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Bangladesh: New online content regulation, localisation rules threaten privacy

A man talks on his phone while crossing a road at night, in Dhaka, Bangladesh, May 22, 2022. REUTERS/Mohammad Ponir Hossain
opinion

A man talks on his phone while crossing a road at night, in Dhaka, Bangladesh, May 22, 2022. REUTERS/Mohammad Ponir Hossain

The proposed bill will have a chilling effect on free speech, and encourage a culture of self-censorship and digital authoritarianism.

Shahzeb Mahmood is a research associate at Centre for Governance Studies.

Over the last two decades, digital information and communication technologies have become the focus of heavy-handed state intervention in Bangladesh. The government introduced two internet security laws, both woefully inadequate to address the challenges of the evolving nature of the internet.

Then in early 2021, in response to a public interest litigation, the Bangladesh Telecommunication Regulatory Commission drafted a new online content regulation bill. Disappointingly, the current draft of the regulation mirrors India’s problematic Information Technology Rules, 2021. In addition to broad categories of “restricted speech,” the regulation mandates traceability of private communications over internet-based messaging services, without affording sufficient safeguards to counteract executive abuse.

This requirement is incompatible with the privacy-protective features of encryption technology, and paves the way for the government to issue overreaching tracing orders and disclosure requests, in violation of citizens’ fundamental right to privacy.

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At the same time, the government is also drafting a new data protection legislation, which requires mandatory localisation of personal and non-personal data in Bangladesh. Notably, the localisation requirement extends to user-generated content, which means potentially all interactions over social media platforms, instant messaging and video communication applications, and emails, as well as metadata of users, may have to be stored in data servers and centres in the country. And, as the 2020 Freedom House report notes, data localisation is known to have been used to prosecute activists and dissidents, and crack down on democratisation movements.

In Bangladesh, internet laws – like the Information and Communication Technology Act, 2006 and the Digital Security Act, 2018 – have been routinely used to bring trumped up charges against journalists, activists, lawyers, and academics, and clampdown on free speech. One report indicates that at least 2,244 individuals have been accused under the cyber security law between January 2020 and February 2022. While many were arrested for criticising government actions, a few were taken into custody simply for sharing satirical cartoons and caricatures of the prime minister.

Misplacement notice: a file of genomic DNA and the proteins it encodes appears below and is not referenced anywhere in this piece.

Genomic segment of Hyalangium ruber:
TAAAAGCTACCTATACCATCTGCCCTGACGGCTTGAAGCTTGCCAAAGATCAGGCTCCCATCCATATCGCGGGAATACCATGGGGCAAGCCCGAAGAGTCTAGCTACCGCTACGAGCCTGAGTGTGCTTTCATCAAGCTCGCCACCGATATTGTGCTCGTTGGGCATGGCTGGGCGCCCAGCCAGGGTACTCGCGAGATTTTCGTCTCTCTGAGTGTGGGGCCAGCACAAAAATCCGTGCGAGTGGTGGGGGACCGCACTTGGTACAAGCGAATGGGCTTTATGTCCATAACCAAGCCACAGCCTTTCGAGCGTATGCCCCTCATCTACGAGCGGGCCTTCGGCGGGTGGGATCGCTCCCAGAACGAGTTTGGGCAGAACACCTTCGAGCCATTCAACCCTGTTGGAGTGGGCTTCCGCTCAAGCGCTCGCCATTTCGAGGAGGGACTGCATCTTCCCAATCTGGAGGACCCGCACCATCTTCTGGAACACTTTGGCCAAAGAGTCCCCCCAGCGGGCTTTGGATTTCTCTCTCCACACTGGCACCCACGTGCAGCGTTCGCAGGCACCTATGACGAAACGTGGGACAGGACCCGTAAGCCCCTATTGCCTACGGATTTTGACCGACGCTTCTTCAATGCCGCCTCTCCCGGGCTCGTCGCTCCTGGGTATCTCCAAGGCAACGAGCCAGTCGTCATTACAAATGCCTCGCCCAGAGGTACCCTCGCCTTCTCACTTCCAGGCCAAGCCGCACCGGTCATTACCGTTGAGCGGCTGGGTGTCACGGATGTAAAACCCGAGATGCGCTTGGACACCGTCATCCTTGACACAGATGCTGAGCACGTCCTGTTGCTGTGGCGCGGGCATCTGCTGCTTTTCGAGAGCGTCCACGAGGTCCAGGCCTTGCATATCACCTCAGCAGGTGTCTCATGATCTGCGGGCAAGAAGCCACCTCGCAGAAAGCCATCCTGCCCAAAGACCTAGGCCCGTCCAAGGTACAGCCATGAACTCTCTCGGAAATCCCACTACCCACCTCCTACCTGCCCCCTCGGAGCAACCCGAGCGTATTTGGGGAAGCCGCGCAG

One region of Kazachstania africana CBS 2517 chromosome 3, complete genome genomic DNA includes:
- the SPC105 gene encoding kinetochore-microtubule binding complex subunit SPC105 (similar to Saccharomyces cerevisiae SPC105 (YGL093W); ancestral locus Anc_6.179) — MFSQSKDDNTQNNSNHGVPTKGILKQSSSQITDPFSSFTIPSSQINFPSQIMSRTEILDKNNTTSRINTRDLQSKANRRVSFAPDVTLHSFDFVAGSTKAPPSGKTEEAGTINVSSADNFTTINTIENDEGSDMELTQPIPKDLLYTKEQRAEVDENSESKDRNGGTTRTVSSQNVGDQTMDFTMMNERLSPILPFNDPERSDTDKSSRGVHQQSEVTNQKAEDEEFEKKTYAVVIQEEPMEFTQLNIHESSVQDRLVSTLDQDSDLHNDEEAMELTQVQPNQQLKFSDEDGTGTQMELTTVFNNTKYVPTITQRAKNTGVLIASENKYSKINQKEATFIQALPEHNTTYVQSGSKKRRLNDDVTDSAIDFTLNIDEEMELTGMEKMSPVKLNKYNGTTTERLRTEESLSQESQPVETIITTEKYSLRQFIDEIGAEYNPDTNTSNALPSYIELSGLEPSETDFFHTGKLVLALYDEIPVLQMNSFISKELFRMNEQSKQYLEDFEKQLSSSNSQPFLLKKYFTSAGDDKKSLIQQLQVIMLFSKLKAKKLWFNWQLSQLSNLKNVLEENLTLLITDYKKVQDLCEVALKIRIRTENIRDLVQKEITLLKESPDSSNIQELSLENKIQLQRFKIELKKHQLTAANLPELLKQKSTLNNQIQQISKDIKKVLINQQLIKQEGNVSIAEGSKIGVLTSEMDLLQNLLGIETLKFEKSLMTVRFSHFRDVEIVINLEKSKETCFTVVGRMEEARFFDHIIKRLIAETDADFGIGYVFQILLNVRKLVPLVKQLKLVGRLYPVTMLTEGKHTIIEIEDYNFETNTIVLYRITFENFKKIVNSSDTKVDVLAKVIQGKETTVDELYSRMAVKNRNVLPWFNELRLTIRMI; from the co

Now, with the new online content regulation and localisation law, service providers – including Facebook and YouTube – must not only store user information in Bangladesh, but also comply with the government’s request to remove, trace and disclose them to state agencies. With broad exemptions conferred to government authorities, and no procedural safeguards or independent oversight mechanisms, there are concerns that these frameworks will create new avenues for state agencies to monitor and intercept content and communications using existing surveillance laws.

This will have a chilling effect on free speech, which will espouse a culture of self-censorship and digital authoritarianism, and exacerbate the risks of repressive actions against journalists, activists, dissidents, and general citizenry for expressing unpopular opinion or dissent.

Amnesty International has said the proposed data protection bill is the newest addition to “an insidious pattern in which the government wants to control the digital lives of people.” Even by the government’s own admission, this law is aimed at doing exactly that.

Service providers would have a perverse incentive to pre-emptively censor lawful expressions, or remove content without sufficient consideration as to its legality, in order to avoid liability. In extreme cases, non-resident companies could discontinue their services in Bangladesh, or not enter the market at all.

Not only are these frameworks antithetical to the principles of free and open internet, it could undermine the country’s commitments under the International Covenant on Civil and Political Rights as well as Bangladesh’s Constitution.

AccessNow and 44 other international organisations have issued an open letter, calling on the telecom regulator to withdraw and reconsider the proposed online content regulation. Separately, Global Network Initiative, Asia Internet Coalition, Amnesty International, Internet Society, Transparency International Bangladesh have also submitted comments expressing concerns about the serious implications of these frameworks on the future of the internet and citizens’ constitutional rights.

Bangladesh ranked 162nd out of 180 countries in the 2022 World Press Freedom Index and scored 40 out of 100 in the 2021 Freedom on the Net. These laws will likely make things worse.

But it is not too late: the government still has time to adopt a forward-leaning and collaborative approach in crafting these complex frameworks, and introduce laws that are balanced, future-proof, fit for purpose and aligned with international benchmarks. This will not only ensure a safer internet, but also spur technological advancement and innovation.


Any views expressed in this opinion piece are those of the author and not of Context or the Thomson Reuters Foundation.


Tags

Content moderation
Tech regulation
Data rights


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